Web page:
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I have a mostly desktop programming background. In my spare time I dabble in web development, page faulting my way from problem to solution with some success. I have reached the point were I need to allow site logins and collect some data from a community of users (that is the plan anyway).

So, I realize there is a whole world of nefarious users out there who are waiting eagerly for an unsecured site to decorate, vandalize and compromise. If I am really lucky, a couple of those users might make their way to my site. I would like to be reasonably prepared for them.

I have a UI to collect information from a logged in user and some of that information is rendered into HTML pages. My site is implemented with PHP/MySQL on the back end and some javascript stuff on the front. I am interested in any suggestions/advice on how I should tackle any of the following issues:

  • Cross Site Scripting : I am hoping this will be reasonably simple for me since I am not supporting marked down input, just plain text. Should I be just scanning for [A-Za-z ]* and throwing everything else out? I am pretty ignorant about the types of attacks that can be used here, so I would love to hear your advice.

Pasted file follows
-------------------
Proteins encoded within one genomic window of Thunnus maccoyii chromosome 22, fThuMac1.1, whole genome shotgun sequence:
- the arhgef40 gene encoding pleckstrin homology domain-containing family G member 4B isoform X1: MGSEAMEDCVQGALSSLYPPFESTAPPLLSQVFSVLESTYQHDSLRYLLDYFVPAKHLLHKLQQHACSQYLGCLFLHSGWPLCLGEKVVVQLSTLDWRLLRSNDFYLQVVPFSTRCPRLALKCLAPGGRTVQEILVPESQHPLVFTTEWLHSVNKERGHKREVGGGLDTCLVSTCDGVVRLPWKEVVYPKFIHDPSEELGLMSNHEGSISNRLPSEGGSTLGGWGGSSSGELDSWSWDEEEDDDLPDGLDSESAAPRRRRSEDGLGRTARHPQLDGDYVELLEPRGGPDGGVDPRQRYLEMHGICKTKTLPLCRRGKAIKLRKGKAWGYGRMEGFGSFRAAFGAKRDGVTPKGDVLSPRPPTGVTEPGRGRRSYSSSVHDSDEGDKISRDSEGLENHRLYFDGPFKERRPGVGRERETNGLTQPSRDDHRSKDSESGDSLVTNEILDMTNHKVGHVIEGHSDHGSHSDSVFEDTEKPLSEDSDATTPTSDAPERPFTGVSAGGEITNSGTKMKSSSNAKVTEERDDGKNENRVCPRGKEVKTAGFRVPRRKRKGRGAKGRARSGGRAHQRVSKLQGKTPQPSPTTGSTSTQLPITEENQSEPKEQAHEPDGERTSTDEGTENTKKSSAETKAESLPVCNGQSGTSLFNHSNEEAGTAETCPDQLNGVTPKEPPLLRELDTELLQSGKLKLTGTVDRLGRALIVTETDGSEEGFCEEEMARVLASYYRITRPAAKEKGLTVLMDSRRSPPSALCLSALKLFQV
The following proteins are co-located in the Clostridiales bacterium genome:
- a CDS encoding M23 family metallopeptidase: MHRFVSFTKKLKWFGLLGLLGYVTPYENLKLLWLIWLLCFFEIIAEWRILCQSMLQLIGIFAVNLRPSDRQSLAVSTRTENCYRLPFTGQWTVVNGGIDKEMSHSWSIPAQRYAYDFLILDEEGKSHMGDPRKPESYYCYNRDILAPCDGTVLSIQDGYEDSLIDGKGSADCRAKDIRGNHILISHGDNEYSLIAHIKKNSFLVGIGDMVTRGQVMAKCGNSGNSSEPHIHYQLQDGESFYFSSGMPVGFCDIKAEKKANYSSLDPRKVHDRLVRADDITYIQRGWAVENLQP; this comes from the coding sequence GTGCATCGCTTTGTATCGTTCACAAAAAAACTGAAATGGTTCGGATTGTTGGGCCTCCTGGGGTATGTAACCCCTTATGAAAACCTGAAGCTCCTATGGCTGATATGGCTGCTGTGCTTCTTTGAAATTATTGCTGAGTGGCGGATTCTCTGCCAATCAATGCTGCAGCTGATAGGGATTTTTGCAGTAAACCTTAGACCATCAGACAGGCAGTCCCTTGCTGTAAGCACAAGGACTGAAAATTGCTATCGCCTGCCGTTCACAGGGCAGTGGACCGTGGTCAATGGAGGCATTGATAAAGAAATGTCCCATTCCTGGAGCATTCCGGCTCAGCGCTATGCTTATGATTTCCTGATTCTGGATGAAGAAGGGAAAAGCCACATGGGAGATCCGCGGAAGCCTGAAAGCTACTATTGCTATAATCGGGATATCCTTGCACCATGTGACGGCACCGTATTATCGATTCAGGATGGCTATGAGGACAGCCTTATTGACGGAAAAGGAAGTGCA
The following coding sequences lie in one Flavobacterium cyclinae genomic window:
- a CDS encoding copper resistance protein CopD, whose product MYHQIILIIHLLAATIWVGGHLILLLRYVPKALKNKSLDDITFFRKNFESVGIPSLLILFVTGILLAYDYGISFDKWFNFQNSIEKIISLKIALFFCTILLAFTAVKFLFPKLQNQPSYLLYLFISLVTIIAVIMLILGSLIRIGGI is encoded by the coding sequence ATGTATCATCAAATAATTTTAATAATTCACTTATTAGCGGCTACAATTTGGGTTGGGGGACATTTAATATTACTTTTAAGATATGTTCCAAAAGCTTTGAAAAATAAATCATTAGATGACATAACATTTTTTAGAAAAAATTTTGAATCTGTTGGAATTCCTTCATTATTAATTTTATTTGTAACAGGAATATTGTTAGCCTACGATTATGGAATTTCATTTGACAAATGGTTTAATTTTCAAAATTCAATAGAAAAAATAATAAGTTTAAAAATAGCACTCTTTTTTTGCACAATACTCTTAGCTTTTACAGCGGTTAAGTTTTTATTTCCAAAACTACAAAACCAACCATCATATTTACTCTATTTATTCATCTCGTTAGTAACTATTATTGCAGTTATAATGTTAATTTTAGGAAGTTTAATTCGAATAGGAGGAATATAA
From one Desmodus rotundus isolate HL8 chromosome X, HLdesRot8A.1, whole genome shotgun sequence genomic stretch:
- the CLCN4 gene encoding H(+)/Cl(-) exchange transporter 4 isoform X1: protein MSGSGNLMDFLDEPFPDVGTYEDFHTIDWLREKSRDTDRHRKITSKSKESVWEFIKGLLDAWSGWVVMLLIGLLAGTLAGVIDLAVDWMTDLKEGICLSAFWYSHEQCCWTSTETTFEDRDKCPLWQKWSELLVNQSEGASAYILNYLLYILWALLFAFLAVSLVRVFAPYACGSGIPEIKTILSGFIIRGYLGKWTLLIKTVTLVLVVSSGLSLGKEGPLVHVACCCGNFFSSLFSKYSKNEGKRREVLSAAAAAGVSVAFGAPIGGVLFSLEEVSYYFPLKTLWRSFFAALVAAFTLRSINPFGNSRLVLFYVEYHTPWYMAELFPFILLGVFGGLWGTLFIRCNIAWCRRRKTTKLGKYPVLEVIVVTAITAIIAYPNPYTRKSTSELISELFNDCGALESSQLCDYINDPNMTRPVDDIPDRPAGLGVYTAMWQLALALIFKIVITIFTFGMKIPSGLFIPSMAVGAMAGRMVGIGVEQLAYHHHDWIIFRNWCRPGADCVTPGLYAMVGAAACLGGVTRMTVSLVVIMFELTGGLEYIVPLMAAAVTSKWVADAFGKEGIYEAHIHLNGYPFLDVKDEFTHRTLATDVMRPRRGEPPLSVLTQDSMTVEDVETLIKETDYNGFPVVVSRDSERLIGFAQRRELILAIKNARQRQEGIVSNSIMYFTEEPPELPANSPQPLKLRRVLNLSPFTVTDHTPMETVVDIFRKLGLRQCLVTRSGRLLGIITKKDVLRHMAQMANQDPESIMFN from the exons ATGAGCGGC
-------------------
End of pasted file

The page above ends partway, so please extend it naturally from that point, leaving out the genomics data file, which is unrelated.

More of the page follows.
• SQL injection : I am using parametized queries (mysqli) here , so I am hoping I am OK in this department. Is there any extra validation I should be doing on the user entered data to protect myself?

  • Trollish behaviour : I am supporting polylines drawn by the user on a Google Map, so (again if I am lucky enough to get some traffic) I expect to see a few hand drawn phallices scrawled across western Europe. I am planning to implement some user driven moderation (flag inaproriate SO style), but I would be interested in any other suggestions for discouraging this kind of behavior.

  • Logins : My current login system is a pretty simple web form, MySQL query in PHP, mp5 encoded password validation, and a stored session cookie. I hope the system is simple enough to be secure, but I wonder if their are vulnerabilies here I am not aware of?